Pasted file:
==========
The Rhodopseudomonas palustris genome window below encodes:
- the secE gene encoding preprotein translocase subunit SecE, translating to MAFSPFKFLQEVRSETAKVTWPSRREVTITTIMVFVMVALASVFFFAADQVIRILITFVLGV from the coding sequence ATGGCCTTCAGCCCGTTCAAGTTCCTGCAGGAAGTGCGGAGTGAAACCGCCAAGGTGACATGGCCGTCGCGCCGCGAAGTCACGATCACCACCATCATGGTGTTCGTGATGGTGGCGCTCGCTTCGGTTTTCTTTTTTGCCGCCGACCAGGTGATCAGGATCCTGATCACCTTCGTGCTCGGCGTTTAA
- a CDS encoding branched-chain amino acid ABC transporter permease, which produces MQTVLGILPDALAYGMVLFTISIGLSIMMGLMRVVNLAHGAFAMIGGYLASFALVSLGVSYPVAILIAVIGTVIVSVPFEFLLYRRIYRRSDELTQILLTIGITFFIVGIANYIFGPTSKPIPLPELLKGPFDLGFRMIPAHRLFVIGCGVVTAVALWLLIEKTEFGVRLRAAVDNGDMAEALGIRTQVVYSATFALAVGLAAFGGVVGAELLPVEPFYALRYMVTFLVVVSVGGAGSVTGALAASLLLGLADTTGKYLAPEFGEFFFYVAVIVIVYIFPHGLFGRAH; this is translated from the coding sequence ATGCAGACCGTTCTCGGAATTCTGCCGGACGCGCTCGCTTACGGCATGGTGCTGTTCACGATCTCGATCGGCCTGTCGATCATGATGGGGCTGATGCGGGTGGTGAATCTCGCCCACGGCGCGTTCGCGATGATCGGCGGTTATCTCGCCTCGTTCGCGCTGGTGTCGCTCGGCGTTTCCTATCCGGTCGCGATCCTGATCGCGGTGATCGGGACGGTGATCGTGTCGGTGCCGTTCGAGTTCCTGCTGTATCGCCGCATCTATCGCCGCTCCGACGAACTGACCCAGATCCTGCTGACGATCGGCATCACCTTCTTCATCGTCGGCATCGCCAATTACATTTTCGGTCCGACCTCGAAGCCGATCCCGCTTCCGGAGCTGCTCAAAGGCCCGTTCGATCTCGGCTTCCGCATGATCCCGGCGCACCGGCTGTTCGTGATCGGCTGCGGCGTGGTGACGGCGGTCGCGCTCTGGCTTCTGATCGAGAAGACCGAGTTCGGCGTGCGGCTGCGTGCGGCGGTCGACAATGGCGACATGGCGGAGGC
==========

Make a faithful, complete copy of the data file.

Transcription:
The Rhodopseudomonas palustris genome window below encodes:
- the secE gene encoding preprotein translocase subunit SecE, translating to MAFSPFKFLQEVRSETAKVTWPSRREVTITTIMVFVMVALASVFFFAADQVIRILITFVLGV from the coding sequence ATGGCCTTCAGCCCGTTCAAGTTCCTGCAGGAAGTGCGGAGTGAAACCGCCAAGGTGACATGGCCGTCGCGCCGCGAAGTCACGATCACCACCATCATGGTGTTCGTGATGGTGGCGCTCGCTTCGGTTTTCTTTTTTGCCGCCGACCAGGTGATCAGGATCCTGATCACCTTCGTGCTCGGCGTTTAA
- a CDS encoding branched-chain amino acid ABC transporter permease, which produces MQTVLGILPDALAYGMVLFTISIGLSIMMGLMRVVNLAHGAFAMIGGYLASFALVSLGVSYPVAILIAVIGTVIVSVPFEFLLYRRIYRRSDELTQILLTIGITFFIVGIANYIFGPTSKPIPLPELLKGPFDLGFRMIPAHRLFVIGCGVVTAVALWLLIEKTEFGVRLRAAVDNGDMAEALGIRTQVVYSATFALAVGLAAFGGVVGAELLPVEPFYALRYMVTFLVVVSVGGAGSVTGALAASLLLGLADTTGKYLAPEFGEFFFYVAVIVIVYIFPHGLFGRAH; this is translated from the coding sequence ATGCAGACCGTTCTCGGAATTCTGCCGGACGCGCTCGCTTACGGCATGGTGCTGTTCACGATCTCGATCGGCCTGTCGATCATGATGGGGCTGATGCGGGTGGTGAATCTCGCCCACGGCGCGTTCGCGATGATCGGCGGTTATCTCGCCTCGTTCGCGCTGGTGTCGCTCGGCGTTTCCTATCCGGTCGCGATCCTGATCGCGGTGATCGGGACGGTGATCGTGTCGGTGCCGTTCGAGTTCCTGCTGTATCGCCGCATCTATCGCCGCTCCGACGAACTGACCCAGATCCTGCTGACGATCGGCATCACCTTCTTCATCGTCGGCATCGCCAATTACATTTTCGGTCCGACCTCGAAGCCGATCCCGCTTCCGGAGCTGCTCAAAGGCCCGTTCGATCTCGGCTTCCGCATGATCCCGGCGCACCGGCTGTTCGTGATCGGCTGCGGCGTGGTGACGGCGGTCGCGCTCTGGCTTCTGATCGAGAAGACCGAGTTCGGCGTGCGGCTGCGTGCGGCGGTCGACAATGGCGACATGGCGGAGGC